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A native of Odessa, Ukraine, Maxim Lubarsky started his career as a classical pianist. When he was 7 years old, he began his musical education at the famous Stolyarsky School of Music, where his father, a member of the piano faculty and renowned pianist, was his teacher and mentor. He later received a master’s degree from the Odessa State Conservatory, where professor Evilina Kovalenko was his piano instructor. During his last years in school, Lubarsky acquired a love for jazz music and founded his first group, Art Session, with whom he toured, played numerous venues in the Ukraine, and won first place in a number of competitions. While playing and touring with Art Session, he continued his classical career, playing solo recitals and performing with the Odessa State Symphony Orchestra. During his years at the conservatory, he was a highly recognized pianist and toured and recorded with numerous projects in Israel, France, Czechoslovakia, Italy, Spain, Turkey, Greece, and the U.S.
After graduating from the conservatory, Lubarsky decided to pursue jazz education, which brought him to Berklee College of Music, where he studied with such renowned musicians as Joanne Brackeen, Danilo Pérez, Hal Crook, and Joe Lovano, to name a few. At Berklee, he was a scholarship recipient and recipient of the Berklee Technics Piano Award in 2002. He continues an active performing career with numerous musicians in Boston and New York, as well as international performances and master classes. He has been a faculty member in the Piano Department at Berklee since 2013.
"I want my students to learn to express themselves through the language of music, learn to be free and creative, and have all the necessary tools to do so. That involves understanding the process of creativity and improvisation in its foundation as well as learning and understanding the jazz language (or other styles they might be interested in)."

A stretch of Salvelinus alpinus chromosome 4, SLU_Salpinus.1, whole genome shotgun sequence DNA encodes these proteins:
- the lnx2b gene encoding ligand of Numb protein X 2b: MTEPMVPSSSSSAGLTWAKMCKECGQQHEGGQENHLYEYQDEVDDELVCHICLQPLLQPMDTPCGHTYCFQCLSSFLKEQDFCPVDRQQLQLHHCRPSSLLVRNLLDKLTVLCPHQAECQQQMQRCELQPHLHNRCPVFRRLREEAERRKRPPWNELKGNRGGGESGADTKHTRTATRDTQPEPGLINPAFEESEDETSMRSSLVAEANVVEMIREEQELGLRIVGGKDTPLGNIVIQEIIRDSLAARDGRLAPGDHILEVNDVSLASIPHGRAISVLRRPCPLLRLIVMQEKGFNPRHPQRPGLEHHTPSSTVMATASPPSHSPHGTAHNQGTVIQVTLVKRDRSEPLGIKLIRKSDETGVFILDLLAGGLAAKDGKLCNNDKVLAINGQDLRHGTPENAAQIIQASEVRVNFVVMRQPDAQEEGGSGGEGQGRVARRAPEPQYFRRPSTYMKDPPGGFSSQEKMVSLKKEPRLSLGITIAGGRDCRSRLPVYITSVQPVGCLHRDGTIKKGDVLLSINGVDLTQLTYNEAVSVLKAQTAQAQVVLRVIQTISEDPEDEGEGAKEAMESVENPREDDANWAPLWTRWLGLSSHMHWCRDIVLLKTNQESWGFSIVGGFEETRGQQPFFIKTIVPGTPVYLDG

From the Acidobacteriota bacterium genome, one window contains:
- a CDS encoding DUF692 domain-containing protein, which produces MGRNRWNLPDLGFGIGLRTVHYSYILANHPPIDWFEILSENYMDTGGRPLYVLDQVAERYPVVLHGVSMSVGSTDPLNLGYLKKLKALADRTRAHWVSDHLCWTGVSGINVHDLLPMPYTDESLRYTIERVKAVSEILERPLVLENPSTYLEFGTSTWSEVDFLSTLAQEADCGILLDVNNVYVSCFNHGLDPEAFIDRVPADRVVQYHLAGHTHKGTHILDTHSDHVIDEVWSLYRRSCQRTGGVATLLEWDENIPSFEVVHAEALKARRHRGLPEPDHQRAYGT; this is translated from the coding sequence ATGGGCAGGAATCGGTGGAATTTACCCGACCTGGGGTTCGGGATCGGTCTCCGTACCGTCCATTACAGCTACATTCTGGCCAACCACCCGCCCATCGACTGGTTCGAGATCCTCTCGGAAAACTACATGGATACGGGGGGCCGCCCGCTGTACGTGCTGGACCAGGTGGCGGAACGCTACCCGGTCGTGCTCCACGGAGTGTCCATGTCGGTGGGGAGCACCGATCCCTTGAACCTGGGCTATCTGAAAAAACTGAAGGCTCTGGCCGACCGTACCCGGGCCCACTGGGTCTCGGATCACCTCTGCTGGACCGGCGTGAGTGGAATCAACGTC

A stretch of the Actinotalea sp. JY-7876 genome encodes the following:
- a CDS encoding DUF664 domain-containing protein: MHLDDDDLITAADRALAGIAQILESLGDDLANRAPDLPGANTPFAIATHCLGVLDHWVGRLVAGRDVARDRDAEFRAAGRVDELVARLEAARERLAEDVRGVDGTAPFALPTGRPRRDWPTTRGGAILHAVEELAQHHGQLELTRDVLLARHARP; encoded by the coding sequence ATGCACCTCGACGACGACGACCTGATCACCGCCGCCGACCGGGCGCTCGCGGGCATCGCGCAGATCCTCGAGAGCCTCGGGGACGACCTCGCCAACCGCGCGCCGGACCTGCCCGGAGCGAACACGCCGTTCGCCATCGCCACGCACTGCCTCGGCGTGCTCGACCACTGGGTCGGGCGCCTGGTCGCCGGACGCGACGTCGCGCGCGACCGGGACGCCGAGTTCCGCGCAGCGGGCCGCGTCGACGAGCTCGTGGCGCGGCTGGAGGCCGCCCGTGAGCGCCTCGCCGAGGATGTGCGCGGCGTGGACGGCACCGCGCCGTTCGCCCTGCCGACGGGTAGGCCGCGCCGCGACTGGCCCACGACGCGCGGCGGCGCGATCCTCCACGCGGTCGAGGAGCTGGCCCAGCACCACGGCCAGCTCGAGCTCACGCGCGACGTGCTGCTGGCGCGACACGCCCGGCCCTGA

"I find that a lot of students struggle with execution of their ideas, rhythmic clarity, sound quality, and control. And that’s what often makes the difference between an okay pianist and a great one. I try to focus on the art of playing the piano: the quality of playing and piano technique, helping students to recognize their shortcomings and understand how to work on improving or fixing them. As Stephen Nachmanovitch wrote, 'To create, we need both technique and freedom from technique.' Being able to improvise means having a fluent command of the piano to be able to execute the ideas with the most quality and precision, and to be expressive without having any limitations or having to think about how to do it. "
"Having studied intensely and performed both classical and jazz music, as well as having extensive experience in a variety of styles, gives me an opportunity to help students understand music in a more comprehensive way and to develop stronger technique and piano artistry along with a deep understanding of jazz language, style awareness, and the art of improvisation. I strongly encourage students to go out of their style preferences and expose themselves to a wide variety of music and genres. I strongly believe that a real musician cannot be limited to any particular style or genre, and has to seek to understand music in a more complete way."